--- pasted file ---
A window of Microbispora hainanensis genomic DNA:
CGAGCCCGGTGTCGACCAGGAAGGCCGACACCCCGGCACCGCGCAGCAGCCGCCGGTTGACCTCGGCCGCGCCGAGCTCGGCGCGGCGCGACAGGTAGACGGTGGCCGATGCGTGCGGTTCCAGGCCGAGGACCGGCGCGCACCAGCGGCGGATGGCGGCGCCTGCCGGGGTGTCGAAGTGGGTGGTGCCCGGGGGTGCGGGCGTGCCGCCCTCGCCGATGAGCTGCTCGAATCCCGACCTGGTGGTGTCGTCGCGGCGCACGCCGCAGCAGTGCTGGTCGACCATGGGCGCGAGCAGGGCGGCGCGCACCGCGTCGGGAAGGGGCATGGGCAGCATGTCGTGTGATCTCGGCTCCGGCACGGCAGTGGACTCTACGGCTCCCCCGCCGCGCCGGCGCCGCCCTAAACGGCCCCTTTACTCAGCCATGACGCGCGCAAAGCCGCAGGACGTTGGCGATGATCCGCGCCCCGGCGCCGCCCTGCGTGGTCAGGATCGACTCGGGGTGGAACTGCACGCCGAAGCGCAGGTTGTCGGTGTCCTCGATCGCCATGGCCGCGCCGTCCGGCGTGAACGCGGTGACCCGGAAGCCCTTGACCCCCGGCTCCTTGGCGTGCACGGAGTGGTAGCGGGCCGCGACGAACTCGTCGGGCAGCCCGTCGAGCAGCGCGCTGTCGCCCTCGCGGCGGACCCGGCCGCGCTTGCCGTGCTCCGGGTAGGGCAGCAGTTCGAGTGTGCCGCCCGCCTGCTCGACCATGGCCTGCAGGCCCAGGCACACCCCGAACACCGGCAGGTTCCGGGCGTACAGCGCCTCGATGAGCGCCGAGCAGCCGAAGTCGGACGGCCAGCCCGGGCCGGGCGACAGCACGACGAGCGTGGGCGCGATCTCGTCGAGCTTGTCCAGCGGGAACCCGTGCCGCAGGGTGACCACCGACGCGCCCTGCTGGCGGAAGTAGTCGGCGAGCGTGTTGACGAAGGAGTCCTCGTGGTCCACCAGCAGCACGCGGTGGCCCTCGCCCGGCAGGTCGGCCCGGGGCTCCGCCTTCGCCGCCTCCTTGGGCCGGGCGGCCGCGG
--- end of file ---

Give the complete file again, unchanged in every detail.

A window of Microbispora hainanensis genomic DNA:
CGAGCCCGGTGTCGACCAGGAAGGCCGACACCCCGGCACCGCGCAGCAGCCGCCGGTTGACCTCGGCCGCGCCGAGCTCGGCGCGGCGCGACAGGTAGACGGTGGCCGATGCGTGCGGTTCCAGGCCGAGGACCGGCGCGCACCAGCGGCGGATGGCGGCGCCTGCCGGGGTGTCGAAGTGGGTGGTGCCCGGGGGTGCGGGCGTGCCGCCCTCGCCGATGAGCTGCTCGAATCCCGACCTGGTGGTGTCGTCGCGGCGCACGCCGCAGCAGTGCTGGTCGACCATGGGCGCGAGCAGGGCGGCGCGCACCGCGTCGGGAAGGGGCATGGGCAGCATGTCGTGTGATCTCGGCTCCGGCACGGCAGTGGACTCTACGGCTCCCCCGCCGCGCCGGCGCCGCCCTAAACGGCCCCTTTACTCAGCCATGACGCGCGCAAAGCCGCAGGACGTTGGCGATGATCCGCGCCCCGGCGCCGCCCTGCGTGGTCAGGATCGACTCGGGGTGGAACTGCACGCCGAAGCGCAGGTTGTCGGTGTCCTCGATCGCCATGGCCGCGCCGTCCGGCGTGAACGCGGTGACCCGGAAGCCCTTGACCCCCGGCTCCTTGGCGTGCACGGAGTGGTAGCGGGCCGCGACGAACTCGTCGGGCAGCCCGTCGAGCAGCGCGCTGTCGCCCTCGCGGCGGACCCGGCCGCGCTTGCCGTGCTCCGGGTAGGGCAGCAGTTCGAGTGTGCCGCCCGCCTGCTCGACCATGGCCTGCAGGCCCAGGCACACCCCGAACACCGGCAGGTTCCGGGCGTACAGCGCCTCGATGAGCGCCGAGCAGCCGAAGTCGGACGGCCAGCCCGGGCCGGGCGACAGCACGACGAGCGTGGGCGCGATCTCGTCGAGCTTGTCCAGCGGGAACCCGTGCCGCAGGGTGACCACCGACGCGCCCTGCTGGCGGAAGTAGTCGGCGAGCGTGTTGACGAAGGAGTCCTCGTGGTCCACCAGCAGCACGCGGTGGCCCTCGCCCGGCAGGTCGGCCCGGGGCTCCGCCTTCGCCGCCTCCTTGGGCCGGGCGGCCGCGG